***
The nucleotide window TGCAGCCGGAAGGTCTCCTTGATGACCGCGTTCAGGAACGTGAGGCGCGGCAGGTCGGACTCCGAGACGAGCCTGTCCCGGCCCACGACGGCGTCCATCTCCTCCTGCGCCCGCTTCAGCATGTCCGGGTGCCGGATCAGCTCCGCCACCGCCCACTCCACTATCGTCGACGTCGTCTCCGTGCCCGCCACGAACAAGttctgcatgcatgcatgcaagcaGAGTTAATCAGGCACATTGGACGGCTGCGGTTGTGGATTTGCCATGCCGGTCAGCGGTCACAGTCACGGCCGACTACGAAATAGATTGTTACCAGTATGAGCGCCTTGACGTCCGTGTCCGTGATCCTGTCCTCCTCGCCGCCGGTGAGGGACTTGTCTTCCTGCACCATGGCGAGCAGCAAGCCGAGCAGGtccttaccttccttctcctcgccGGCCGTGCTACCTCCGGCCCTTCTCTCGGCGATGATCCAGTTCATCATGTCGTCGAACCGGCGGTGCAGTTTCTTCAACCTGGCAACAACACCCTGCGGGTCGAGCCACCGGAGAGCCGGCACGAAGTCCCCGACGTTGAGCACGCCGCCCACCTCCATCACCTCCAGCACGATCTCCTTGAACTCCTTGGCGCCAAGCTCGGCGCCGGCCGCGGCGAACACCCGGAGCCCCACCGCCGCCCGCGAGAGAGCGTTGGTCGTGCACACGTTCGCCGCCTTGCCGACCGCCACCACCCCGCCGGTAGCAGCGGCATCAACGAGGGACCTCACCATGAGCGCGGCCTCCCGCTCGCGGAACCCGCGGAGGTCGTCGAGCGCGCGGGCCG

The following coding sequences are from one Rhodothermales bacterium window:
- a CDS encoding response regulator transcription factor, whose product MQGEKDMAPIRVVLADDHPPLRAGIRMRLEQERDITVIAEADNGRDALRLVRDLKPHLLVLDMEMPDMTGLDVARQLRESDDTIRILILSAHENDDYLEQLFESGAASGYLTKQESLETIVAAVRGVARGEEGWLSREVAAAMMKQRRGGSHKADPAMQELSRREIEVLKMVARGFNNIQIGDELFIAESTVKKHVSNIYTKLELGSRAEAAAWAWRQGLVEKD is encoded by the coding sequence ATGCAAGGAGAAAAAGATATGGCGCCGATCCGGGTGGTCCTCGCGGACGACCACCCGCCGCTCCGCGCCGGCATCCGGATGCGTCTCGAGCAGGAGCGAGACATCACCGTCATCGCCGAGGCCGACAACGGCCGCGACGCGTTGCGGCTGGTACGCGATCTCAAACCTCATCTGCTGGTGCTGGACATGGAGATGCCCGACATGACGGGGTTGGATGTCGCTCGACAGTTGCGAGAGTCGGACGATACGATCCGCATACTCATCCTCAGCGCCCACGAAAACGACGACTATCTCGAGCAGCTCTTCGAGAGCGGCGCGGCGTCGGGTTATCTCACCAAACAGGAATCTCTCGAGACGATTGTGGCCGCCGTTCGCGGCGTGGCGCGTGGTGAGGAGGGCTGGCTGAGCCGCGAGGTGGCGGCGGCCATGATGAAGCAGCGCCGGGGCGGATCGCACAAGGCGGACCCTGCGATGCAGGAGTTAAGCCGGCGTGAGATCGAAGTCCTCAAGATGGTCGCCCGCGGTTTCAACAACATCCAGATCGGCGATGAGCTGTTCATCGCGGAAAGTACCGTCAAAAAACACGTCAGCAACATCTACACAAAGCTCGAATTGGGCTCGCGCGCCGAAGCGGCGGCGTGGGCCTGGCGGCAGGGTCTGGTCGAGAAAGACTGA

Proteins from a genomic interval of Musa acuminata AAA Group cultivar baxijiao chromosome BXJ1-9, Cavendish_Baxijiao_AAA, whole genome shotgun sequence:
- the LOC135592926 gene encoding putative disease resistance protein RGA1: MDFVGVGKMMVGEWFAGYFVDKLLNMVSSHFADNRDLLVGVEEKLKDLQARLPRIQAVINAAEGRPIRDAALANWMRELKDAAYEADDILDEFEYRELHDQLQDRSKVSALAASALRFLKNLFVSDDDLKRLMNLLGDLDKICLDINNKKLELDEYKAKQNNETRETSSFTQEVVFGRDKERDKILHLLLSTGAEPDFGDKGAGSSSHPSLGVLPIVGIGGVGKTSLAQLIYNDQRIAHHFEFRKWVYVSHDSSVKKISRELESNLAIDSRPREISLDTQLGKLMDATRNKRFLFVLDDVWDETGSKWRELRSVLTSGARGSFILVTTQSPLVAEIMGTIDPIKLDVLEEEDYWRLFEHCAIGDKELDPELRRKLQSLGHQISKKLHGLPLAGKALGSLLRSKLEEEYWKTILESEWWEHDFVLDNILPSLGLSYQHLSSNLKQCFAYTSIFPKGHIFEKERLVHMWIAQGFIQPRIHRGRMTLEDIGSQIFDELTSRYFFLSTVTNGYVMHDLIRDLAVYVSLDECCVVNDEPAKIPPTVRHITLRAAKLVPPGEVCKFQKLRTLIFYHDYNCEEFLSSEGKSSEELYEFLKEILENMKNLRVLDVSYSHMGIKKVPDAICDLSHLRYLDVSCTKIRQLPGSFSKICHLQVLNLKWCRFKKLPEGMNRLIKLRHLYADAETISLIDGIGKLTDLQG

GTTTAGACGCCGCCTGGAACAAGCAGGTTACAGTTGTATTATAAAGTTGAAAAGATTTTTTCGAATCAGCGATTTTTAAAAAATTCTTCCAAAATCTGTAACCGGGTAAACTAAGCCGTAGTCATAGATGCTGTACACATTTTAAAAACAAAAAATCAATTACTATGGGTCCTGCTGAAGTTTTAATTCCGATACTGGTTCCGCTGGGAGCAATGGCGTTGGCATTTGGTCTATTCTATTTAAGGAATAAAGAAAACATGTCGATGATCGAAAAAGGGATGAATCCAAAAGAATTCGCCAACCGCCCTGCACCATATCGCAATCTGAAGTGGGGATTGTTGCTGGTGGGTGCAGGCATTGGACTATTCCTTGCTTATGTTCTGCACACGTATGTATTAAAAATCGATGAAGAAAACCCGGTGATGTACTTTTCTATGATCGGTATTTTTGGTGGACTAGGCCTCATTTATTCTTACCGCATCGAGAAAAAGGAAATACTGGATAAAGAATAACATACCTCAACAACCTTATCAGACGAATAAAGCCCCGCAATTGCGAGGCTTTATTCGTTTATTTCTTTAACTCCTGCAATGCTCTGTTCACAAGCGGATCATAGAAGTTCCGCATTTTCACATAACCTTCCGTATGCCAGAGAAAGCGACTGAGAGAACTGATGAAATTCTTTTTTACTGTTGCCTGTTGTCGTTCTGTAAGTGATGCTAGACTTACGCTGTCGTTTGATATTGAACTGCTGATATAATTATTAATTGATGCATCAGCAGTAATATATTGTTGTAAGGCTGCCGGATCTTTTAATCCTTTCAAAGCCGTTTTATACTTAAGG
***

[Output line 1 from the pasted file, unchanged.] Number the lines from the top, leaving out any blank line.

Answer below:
The nucleotide window TGCAGCCGGAAGGTCTCCTTGATGACCGCGTTCAGGAACGTGAGGCGCGGCAGGTCGGACTCCGAGACGAGCCTGTCCCGGCCCACGACGGCGTCCATCTCCTCCTGCGCCCGCTTCAGCATGTCCGGGTGCCGGATCAGCTCCGCCACCGCCCACTCCACTATCGTCGACGTCGTCTCCGTGCCCGCCACGAACAAGttctgcatgcatgcatgcaagcaGAGTTAATCAGGCACATTGGACGGCTGCGGTTGTGGATTTGCCATGCCGGTCAGCGGTCACAGTCACGGCCGACTACGAAATAGATTGTTACCAGTATGAGCGCCTTGACGTCCGTGTCCGTGATCCTGTCCTCCTCGCCGCCGGTGAGGGACTTGTCTTCCTGCACCATGGCGAGCAGCAAGCCGAGCAGGtccttaccttccttctcctcgccGGCCGTGCTACCTCCGGCCCTTCTCTCGGCGATGATCCAGTTCATCATGTCGTCGAACCGGCGGTGCAGTTTCTTCAACCTGGCAACAACACCCTGCGGGTCGAGCCACCGGAGAGCCGGCACGAAGTCCCCGACGTTGAGCACGCCGCCCACCTCCATCACCTCCAGCACGATCTCCTTGAACTCCTTGGCGCCAAGCTCGGCGCCGGCCGCGGCGAACACCCGGAGCCCCACCGCCGCCCGCGAGAGAGCGTTGGTCGTGCACACGTTCGCCGCCTTGCCGACCGCCACCACCCCGCCGGTAGCAGCGGCATCAACGAGGGACCTCACCATGAGCGCGGCCTCCCGCTCGCGGAACCCGCGGAGGTCGTCGAGCGCGCGGGCCG